Ethnomethodology and Kabbalah: The Connection Revelaed
This brief essay explores the origins of ethnomethodology and reports something that I have learned from a member of the family of Harold Garfinkel (1917-2011), the founder of Ethnomethodology.
According to Wikipedia, Ethnomethodology's research interest is the study of the everyday methods people use for the production of social order. Ethnomethodology's goal is to document the methods and practices through which society’s members make sense of their world.
According to Harold Garfinkel's granddaughter, Atty Garfinkel, who is a friend of mine at Antioch University Santa Barbara, there was an influence from Kabbalah, a Jewish mystical system, on the origins of early ethnomethodology.
According to Atty, Harold Garfinkel was raised in Newark, New Jersey, in a Hasidic home, in which English, Ladino and Yiddish were spoken. And, while later in life his family was outwardly religiously conservative in appearance, and only went to temple on the High Holidays, Atty reports that the family was "spiritually" Jewish at home and that Arlene Garfinkel came from a family in which Kabbalah was practiced.
Atty Garfinkel specifically stated that her grandfather had an interest in Kaballah and it shaped the family's religious practices at home.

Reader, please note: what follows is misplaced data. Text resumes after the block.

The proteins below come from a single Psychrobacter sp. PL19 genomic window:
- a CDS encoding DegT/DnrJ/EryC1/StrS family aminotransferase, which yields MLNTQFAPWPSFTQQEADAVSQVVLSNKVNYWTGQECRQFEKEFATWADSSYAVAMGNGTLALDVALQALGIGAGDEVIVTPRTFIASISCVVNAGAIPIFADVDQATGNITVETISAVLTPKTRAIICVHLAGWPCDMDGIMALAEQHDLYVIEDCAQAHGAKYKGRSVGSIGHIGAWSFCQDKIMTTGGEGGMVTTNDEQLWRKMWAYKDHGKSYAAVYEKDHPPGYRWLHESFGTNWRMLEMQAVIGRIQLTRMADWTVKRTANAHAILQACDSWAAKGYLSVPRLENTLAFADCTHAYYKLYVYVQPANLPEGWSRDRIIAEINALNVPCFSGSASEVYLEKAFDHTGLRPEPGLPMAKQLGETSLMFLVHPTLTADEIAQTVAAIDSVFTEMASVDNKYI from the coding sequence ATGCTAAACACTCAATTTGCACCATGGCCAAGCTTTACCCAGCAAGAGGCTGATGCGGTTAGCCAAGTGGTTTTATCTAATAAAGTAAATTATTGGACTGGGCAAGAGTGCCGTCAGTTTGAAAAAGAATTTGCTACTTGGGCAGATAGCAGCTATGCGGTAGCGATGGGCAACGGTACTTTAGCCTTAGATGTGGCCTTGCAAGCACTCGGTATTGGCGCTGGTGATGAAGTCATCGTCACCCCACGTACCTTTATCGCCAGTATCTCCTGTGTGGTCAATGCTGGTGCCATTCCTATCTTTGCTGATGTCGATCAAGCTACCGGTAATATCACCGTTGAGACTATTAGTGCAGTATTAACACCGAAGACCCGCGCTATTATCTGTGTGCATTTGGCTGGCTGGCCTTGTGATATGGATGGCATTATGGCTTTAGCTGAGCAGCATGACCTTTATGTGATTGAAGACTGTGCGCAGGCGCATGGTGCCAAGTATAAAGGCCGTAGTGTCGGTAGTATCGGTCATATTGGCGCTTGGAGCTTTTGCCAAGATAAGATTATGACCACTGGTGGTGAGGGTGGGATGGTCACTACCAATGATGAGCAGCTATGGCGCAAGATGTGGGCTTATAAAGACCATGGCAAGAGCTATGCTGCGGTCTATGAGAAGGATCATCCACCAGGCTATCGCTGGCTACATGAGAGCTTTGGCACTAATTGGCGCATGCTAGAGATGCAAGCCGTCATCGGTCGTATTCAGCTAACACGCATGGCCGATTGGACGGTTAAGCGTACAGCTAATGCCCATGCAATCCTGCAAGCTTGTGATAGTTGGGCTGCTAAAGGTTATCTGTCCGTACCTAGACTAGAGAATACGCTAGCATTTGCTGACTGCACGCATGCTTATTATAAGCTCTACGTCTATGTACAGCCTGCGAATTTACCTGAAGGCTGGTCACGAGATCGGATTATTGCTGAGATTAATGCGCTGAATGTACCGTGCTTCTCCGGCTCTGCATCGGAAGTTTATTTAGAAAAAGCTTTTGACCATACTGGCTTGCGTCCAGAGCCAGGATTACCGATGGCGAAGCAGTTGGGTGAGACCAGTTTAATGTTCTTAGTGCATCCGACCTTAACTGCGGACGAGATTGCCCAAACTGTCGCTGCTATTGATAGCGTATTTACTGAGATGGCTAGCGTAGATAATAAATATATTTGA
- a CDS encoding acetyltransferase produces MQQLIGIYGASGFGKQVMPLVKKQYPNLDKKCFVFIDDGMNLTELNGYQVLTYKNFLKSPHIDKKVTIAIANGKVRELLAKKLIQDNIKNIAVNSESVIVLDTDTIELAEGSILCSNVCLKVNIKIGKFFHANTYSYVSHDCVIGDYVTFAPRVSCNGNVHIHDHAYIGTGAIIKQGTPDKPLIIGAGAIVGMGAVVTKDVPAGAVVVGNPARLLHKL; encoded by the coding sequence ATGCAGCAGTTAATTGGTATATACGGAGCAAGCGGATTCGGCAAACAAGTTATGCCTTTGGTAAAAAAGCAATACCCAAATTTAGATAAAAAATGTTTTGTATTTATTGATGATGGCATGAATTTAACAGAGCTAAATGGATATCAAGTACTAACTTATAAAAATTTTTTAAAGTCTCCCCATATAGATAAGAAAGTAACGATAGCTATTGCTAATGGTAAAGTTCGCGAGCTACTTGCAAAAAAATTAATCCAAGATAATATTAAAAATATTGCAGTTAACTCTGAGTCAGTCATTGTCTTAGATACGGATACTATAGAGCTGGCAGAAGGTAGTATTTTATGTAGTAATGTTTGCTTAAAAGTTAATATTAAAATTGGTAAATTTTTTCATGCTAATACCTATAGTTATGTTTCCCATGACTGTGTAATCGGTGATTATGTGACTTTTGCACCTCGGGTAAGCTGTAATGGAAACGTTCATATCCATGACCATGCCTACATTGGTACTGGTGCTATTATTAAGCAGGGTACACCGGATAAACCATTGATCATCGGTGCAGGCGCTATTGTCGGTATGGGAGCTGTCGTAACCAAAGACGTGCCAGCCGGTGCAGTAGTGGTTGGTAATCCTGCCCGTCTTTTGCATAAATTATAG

More research is needed on the links between Ethnomethodology and Kabbalah, and according to Atty Garfinkel, Professor Anne Warfield Rawls (Bentley College), the biographer of Garfinkel and executor of Garfinkel's "nachlass", already has a lot of information on this topic from the Garfinkel Archives (UCLA?).
We must wait to see what information get released.
I also wonder if Garfinkel's meetings with Alfred Schutz, an Austrian Jew and phenomenologist, might have had some Jewish mystical connections.
Harold Garfinkel held, and much of the Garfinkel family still holds, dual citizenship as Israeli and American citizens.
Moreover, it is curious that many of the original founders of Ethnomethodology and conversation analysis were all of Jewish origins, including Harvey Sacks, Emanuel Schegloff, Gail Jefferson. Although decidedy not an ethnomethodologist, the Canadian Jew Erving Goffman had his own mystical orientations.
Similarities between the two systems (Ethnomethodology and Kabbalah) include:
the importance of language, textuality and hermeneutics;
the use of a meditative method in which focus on symbols leads to extraordinary insights;
both are mystical alchemies of everyday life;
both involve a long concealed and supposedly esoteric tradition that is now revealed and not so esoteric;